And ideally, a move towards phasing out these practices.

“You have a population which is highly traumatised, already – people with some really difficult life stories. 

“And you take them, and you put them in a small room with nothing around. And it just actively triggers trauma. So we are doing harm by doing that.”

“Seclusion and restraint are used too often, for too long, often without a convincing justification and more frequently against Māori and Pacific peoples.” – Paul Hunt

Human Rights commissioner Paul Hunt said the report findings indicated that while there have been positive developments and strong commitments from the detaining agencies, seclusion and restraint continued to be embedded in their practices.

The fact that seclusion and restraint were used too often, for too long, often without a convincing justification and more frequently against Māori, Pasifika, women, children, young people and disabled persons had serious human rights and Te Tiriti implications, he said.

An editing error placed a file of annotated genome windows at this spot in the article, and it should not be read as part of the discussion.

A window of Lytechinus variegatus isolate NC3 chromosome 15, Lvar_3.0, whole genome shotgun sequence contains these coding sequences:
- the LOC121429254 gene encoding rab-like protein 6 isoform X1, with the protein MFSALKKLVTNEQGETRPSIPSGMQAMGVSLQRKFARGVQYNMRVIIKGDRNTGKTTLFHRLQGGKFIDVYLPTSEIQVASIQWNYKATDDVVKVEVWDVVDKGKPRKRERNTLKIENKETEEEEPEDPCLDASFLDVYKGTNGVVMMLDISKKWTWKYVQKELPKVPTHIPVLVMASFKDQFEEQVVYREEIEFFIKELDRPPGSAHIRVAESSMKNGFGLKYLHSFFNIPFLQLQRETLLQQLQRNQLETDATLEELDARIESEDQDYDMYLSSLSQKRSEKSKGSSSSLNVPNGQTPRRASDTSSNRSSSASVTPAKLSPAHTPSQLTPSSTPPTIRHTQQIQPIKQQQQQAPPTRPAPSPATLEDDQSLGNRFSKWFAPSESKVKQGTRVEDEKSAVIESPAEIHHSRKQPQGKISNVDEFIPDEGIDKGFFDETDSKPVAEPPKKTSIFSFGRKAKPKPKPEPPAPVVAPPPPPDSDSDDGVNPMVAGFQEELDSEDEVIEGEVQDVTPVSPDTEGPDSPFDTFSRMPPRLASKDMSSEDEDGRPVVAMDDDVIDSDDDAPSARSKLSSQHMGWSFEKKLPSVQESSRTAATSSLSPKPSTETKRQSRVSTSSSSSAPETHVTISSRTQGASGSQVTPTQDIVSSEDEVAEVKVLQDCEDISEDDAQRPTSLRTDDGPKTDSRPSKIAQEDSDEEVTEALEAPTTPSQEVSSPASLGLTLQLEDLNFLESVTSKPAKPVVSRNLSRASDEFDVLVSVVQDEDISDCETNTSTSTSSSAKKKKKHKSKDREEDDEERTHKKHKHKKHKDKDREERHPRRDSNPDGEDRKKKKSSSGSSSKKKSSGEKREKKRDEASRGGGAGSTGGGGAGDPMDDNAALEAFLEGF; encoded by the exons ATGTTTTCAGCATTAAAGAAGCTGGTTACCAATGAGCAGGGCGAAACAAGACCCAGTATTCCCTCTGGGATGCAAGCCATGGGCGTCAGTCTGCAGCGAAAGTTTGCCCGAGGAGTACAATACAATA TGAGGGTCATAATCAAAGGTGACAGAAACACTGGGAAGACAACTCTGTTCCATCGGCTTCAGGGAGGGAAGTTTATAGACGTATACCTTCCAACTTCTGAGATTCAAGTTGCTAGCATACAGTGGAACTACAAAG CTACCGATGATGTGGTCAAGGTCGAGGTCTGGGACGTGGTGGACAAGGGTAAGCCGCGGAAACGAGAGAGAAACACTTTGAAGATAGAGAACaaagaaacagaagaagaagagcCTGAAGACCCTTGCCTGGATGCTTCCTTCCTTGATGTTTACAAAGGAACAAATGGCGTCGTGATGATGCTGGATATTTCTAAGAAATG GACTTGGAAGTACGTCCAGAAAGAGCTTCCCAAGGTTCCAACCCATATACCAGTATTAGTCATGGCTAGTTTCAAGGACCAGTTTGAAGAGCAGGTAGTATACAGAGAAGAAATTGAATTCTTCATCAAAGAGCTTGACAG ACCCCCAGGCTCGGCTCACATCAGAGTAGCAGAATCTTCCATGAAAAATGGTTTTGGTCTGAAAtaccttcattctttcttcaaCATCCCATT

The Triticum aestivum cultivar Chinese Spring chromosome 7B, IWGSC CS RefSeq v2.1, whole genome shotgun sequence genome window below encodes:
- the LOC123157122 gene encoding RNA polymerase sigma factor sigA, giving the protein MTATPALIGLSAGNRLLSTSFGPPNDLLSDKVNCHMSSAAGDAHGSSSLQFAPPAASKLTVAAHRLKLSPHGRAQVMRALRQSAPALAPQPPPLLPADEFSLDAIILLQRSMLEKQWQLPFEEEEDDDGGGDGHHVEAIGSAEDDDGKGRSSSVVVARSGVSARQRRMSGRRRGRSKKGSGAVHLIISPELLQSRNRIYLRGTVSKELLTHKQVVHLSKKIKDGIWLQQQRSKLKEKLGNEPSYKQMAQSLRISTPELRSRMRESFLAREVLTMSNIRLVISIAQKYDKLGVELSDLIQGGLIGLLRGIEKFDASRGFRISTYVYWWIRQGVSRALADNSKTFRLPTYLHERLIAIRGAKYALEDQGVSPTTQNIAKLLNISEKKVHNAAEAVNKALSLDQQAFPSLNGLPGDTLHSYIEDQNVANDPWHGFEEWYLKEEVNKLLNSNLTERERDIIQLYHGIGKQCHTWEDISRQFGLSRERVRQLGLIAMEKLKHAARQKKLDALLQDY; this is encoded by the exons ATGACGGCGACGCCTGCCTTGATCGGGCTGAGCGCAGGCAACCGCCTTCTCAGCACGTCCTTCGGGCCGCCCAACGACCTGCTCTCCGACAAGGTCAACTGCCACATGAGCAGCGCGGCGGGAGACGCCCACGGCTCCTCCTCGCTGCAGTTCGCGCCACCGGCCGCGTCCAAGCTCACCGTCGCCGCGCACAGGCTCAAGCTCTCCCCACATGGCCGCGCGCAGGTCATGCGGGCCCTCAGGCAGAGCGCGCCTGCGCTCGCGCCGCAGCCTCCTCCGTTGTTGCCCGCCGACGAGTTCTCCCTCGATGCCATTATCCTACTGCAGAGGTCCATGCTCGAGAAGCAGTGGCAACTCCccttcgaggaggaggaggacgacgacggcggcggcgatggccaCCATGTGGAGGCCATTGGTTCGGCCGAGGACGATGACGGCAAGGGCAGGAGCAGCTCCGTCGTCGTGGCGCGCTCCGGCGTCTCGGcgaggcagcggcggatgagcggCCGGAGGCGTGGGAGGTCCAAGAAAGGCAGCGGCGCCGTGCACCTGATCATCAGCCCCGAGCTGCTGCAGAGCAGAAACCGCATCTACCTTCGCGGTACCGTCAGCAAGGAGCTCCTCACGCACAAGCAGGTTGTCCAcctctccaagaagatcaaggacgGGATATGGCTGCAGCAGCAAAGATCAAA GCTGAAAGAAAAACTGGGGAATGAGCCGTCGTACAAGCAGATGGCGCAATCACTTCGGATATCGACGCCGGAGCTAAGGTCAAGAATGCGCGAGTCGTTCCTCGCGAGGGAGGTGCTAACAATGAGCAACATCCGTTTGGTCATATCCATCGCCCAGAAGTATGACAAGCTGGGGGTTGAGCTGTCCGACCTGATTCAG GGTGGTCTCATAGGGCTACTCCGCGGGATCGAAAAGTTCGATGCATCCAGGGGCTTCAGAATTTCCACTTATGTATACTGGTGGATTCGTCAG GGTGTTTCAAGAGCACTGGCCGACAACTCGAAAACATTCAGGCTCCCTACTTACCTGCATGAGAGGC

“However, the remedial pathway is clear: the use of seclusion and restraint can and should be reduced, if not eliminated altogether. 

“Proactive, preventive alternatives, based on human rights and Te Tiriti and focused on de-escalation and trauma-informed practice, must be at the forefront.”

Hunt said the commission urged the government to prioritise the work required to address this issue.

Time for a Paradigm Shift by Laura Walters on Scribd

Leave a comment